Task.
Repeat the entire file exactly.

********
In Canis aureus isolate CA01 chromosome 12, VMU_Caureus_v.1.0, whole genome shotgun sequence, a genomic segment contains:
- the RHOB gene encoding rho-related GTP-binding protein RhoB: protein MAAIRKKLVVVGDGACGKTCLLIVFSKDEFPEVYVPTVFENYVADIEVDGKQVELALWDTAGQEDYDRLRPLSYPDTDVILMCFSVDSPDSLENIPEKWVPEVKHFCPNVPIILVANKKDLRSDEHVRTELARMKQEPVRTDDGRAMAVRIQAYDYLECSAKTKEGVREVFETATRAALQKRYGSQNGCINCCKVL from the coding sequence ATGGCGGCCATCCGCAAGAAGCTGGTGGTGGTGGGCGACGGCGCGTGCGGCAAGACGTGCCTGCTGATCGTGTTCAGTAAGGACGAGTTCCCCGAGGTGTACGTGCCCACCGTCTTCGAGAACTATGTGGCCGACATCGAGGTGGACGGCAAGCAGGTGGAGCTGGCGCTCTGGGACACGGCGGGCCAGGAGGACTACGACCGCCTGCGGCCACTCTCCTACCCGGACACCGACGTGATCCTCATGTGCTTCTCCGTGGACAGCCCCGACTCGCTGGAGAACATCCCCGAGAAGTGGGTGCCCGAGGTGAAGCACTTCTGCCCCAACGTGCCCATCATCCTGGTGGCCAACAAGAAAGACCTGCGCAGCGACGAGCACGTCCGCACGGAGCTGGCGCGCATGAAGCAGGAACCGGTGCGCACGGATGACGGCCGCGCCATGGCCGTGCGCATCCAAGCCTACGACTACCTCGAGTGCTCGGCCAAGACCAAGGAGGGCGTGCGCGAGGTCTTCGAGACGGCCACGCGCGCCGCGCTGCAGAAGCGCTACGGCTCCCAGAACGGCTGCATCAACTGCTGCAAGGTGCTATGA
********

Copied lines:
In Canis aureus isolate CA01 chromosome 12, VMU_Caureus_v.1.0, whole genome shotgun sequence, a genomic segment contains:
- the RHOB gene encoding rho-related GTP-binding protein RhoB: protein MAAIRKKLVVVGDGACGKTCLLIVFSKDEFPEVYVPTVFENYVADIEVDGKQVELALWDTAGQEDYDRLRPLSYPDTDVILMCFSVDSPDSLENIPEKWVPEVKHFCPNVPIILVANKKDLRSDEHVRTELARMKQEPVRTDDGRAMAVRIQAYDYLECSAKTKEGVREVFETATRAALQKRYGSQNGCINCCKVL from the coding sequence ATGGCGGCCATCCGCAAGAAGCTGGTGGTGGTGGGCGACGGCGCGTGCGGCAAGACGTGCCTGCTGATCGTGTTCAGTAAGGACGAGTTCCCCGAGGTGTACGTGCCCACCGTCTTCGAGAACTATGTGGCCGACATCGAGGTGGACGGCAAGCAGGTGGAGCTGGCGCTCTGGGACACGGCGGGCCAGGAGGACTACGACCGCCTGCGGCCACTCTCCTACCCGGACACCGACGTGATCCTCATGTGCTTCTCCGTGGACAGCCCCGACTCGCTGGAGAACATCCCCGAGAAGTGGGTGCCCGAGGTGAAGCACTTCTGCCCCAACGTGCCCATCATCCTGGTGGCCAACAAGAAAGACCTGCGCAGCGACGAGCACGTCCGCACGGAGCTGGCGCGCATGAAGCAGGAACCGGTGCGCACGGATGACGGCCGCGCCATGGCCGTGCGCATCCAAGCCTACGACTACCTCGAGTGCTCGGCCAAGACCAAGGAGGGCGTGCGCGAGGTCTTCGAGACGGCCACGCGCGCCGCGCTGCAGAAGCGCTACGGCTCCCAGAACGGCTGCATCAACTGCTGCAAGGTGCTATGA